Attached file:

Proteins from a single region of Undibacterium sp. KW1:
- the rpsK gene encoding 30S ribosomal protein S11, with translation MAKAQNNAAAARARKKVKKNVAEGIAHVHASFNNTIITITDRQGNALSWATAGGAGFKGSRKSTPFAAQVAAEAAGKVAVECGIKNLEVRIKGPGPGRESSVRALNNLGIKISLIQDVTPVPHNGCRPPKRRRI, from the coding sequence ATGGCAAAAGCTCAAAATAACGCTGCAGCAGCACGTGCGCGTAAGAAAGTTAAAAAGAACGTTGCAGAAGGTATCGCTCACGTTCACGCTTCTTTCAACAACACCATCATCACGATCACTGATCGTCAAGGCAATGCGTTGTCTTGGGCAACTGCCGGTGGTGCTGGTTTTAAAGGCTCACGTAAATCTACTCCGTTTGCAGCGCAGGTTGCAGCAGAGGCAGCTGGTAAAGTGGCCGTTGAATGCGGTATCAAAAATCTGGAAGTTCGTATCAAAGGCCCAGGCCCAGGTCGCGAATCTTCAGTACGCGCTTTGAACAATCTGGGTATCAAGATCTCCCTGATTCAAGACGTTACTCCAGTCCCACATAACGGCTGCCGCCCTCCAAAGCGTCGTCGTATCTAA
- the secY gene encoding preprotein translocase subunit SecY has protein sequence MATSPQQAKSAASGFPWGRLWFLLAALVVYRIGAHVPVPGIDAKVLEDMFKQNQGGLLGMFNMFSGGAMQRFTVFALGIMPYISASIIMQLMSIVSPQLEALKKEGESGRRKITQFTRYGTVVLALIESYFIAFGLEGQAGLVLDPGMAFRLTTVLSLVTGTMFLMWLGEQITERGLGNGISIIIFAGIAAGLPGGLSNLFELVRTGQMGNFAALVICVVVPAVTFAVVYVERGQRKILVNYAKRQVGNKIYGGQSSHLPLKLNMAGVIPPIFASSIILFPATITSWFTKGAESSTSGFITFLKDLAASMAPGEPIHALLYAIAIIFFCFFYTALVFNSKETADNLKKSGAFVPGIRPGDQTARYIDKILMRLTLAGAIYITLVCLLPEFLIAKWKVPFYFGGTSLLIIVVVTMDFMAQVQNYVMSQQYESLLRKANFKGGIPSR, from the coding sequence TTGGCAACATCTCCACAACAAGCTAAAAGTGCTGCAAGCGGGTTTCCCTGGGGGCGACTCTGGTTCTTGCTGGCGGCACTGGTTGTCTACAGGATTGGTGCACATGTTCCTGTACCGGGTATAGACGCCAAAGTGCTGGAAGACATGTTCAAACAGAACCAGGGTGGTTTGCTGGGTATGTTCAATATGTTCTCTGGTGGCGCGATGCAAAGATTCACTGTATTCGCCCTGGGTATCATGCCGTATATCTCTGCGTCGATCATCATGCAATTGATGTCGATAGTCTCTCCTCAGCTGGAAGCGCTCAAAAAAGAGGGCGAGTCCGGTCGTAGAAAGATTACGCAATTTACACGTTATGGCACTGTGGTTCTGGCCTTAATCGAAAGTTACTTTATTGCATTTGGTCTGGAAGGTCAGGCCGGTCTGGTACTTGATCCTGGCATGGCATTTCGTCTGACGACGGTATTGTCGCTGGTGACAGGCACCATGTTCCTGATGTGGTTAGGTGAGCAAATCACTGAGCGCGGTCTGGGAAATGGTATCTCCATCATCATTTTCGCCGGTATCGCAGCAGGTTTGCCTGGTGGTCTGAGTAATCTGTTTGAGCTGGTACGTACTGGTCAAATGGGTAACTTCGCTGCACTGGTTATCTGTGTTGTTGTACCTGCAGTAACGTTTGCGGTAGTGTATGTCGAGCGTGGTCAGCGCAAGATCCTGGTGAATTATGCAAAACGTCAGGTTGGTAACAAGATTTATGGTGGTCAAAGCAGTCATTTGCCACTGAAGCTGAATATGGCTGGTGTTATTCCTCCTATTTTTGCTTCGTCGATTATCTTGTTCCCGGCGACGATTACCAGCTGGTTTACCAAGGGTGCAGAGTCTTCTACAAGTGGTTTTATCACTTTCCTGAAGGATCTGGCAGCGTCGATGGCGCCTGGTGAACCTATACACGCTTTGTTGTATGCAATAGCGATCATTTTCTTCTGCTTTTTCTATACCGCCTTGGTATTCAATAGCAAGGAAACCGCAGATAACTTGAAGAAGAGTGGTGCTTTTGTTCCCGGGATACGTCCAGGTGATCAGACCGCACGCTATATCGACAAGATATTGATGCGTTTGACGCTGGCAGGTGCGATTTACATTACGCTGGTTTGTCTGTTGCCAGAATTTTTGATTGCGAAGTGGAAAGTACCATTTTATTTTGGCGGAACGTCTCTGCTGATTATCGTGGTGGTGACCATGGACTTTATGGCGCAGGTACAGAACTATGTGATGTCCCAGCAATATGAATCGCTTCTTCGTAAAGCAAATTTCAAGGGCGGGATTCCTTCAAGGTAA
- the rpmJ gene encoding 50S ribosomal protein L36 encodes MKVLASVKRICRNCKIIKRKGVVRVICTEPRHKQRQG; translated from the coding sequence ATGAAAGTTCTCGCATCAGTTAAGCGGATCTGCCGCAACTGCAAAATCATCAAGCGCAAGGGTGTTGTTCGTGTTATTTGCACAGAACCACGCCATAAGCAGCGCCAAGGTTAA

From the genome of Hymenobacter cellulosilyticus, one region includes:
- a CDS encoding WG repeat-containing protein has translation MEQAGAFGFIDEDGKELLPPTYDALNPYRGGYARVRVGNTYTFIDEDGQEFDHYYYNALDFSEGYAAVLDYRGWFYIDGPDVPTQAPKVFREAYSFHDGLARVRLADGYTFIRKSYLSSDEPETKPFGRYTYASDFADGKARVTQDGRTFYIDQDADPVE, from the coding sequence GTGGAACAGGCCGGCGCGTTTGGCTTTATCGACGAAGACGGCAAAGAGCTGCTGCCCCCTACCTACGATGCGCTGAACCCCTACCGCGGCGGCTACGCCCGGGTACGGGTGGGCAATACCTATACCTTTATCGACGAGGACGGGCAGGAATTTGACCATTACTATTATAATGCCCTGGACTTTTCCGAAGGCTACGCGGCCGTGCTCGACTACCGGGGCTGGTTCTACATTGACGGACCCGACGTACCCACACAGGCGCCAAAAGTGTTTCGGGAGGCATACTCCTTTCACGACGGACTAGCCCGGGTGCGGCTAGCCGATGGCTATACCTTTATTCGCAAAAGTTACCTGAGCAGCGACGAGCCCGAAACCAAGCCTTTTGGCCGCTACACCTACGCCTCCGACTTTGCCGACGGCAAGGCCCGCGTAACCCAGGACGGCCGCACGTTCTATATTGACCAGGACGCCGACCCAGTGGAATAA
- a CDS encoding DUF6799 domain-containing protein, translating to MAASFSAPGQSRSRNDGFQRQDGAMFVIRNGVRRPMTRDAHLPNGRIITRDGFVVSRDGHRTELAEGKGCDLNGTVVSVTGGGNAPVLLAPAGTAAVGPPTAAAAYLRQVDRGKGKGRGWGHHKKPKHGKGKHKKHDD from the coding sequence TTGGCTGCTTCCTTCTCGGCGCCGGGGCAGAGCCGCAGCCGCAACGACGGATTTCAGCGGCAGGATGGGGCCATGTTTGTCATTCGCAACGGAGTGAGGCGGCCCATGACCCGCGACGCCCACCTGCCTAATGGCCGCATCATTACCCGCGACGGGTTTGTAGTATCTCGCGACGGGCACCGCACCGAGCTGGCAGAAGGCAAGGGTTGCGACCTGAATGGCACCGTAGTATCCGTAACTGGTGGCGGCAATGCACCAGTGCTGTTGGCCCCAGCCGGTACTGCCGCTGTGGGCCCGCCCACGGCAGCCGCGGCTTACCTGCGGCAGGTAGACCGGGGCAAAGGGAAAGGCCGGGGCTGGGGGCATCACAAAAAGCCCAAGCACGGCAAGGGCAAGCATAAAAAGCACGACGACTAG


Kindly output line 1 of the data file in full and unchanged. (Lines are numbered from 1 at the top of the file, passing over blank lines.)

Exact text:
Proteins from a single region of Undibacterium sp. KW1: